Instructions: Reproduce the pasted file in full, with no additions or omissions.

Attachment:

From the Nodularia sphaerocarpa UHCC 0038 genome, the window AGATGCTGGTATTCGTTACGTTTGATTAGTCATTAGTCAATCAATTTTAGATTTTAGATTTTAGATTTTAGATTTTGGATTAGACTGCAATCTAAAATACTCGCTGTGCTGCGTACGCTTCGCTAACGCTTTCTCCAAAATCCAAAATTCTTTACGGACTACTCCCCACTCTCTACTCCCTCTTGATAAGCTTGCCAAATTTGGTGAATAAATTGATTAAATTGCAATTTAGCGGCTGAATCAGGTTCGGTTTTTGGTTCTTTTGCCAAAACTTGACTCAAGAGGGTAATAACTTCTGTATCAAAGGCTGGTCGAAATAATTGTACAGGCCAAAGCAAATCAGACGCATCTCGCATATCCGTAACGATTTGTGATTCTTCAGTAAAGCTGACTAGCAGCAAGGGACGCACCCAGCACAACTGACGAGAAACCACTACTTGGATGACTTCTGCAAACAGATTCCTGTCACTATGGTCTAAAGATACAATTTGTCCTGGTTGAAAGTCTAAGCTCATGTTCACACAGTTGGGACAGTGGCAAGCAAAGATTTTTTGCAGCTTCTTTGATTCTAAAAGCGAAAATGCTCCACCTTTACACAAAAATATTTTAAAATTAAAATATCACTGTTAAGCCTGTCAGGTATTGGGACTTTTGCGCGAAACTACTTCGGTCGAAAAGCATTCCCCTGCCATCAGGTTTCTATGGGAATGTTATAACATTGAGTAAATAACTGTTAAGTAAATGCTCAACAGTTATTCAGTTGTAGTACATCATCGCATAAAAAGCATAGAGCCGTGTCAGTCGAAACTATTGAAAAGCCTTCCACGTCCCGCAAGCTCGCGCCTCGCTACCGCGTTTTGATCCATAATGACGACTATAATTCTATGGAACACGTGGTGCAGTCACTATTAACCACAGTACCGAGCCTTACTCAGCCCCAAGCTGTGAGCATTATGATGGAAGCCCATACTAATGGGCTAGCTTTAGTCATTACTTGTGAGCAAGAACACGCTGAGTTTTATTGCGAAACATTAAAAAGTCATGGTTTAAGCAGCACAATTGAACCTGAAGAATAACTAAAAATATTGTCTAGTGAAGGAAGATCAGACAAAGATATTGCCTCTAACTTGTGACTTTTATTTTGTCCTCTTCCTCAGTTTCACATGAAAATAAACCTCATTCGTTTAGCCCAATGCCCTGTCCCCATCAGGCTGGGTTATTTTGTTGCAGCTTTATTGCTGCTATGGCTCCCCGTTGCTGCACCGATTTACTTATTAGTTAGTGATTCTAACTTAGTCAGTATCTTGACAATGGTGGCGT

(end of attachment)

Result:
From the Nodularia sphaerocarpa UHCC 0038 genome, the window AGATGCTGGTATTCGTTACGTTTGATTAGTCATTAGTCAATCAATTTTAGATTTTAGATTTTAGATTTTAGATTTTGGATTAGACTGCAATCTAAAATACTCGCTGTGCTGCGTACGCTTCGCTAACGCTTTCTCCAAAATCCAAAATTCTTTACGGACTACTCCCCACTCTCTACTCCCTCTTGATAAGCTTGCCAAATTTGGTGAATAAATTGATTAAATTGCAATTTAGCGGCTGAATCAGGTTCGGTTTTTGGTTCTTTTGCCAAAACTTGACTCAAGAGGGTAATAACTTCTGTATCAAAGGCTGGTCGAAATAATTGTACAGGCCAAAGCAAATCAGACGCATCTCGCATATCCGTAACGATTTGTGATTCTTCAGTAAAGCTGACTAGCAGCAAGGGACGCACCCAGCACAACTGACGAGAAACCACTACTTGGATGACTTCTGCAAACAGATTCCTGTCACTATGGTCTAAAGATACAATTTGTCCTGGTTGAAAGTCTAAGCTCATGTTCACACAGTTGGGACAGTGGCAAGCAAAGATTTTTTGCAGCTTCTTTGATTCTAAAAGCGAAAATGCTCCACCTTTACACAAAAATATTTTAAAATTAAAATATCACTGTTAAGCCTGTCAGGTATTGGGACTTTTGCGCGAAACTACTTCGGTCGAAAAGCATTCCCCTGCCATCAGGTTTCTATGGGAATGTTATAACATTGAGTAAATAACTGTTAAGTAAATGCTCAACAGTTATTCAGTTGTAGTACATCATCGCATAAAAAGCATAGAGCCGTGTCAGTCGAAACTATTGAAAAGCCTTCCACGTCCCGCAAGCTCGCGCCTCGCTACCGCGTTTTGATCCATAATGACGACTATAATTCTATGGAACACGTGGTGCAGTCACTATTAACCACAGTACCGAGCCTTACTCAGCCCCAAGCTGTGAGCATTATGATGGAAGCCCATACTAATGGGCTAGCTTTAGTCATTACTTGTGAGCAAGAACACGCTGAGTTTTATTGCGAAACATTAAAAAGTCATGGTTTAAGCAGCACAATTGAACCTGAAGAATAACTAAAAATATTGTCTAGTGAAGGAAGATCAGACAAAGATATTGCCTCTAACTTGTGACTTTTATTTTGTCCTCTTCCTCAGTTTCACATGAAAATAAACCTCATTCGTTTAGCCCAATGCCCTGTCCCCATCAGGCTGGGTTATTTTGTTGCAGCTTTATTGCTGCTATGGCTCCCCGTTGCTGCACCGATTTACTTATTAGTTAGTGATTCTAACTTAGTCAGTATCTTGACAATGGTGGCGT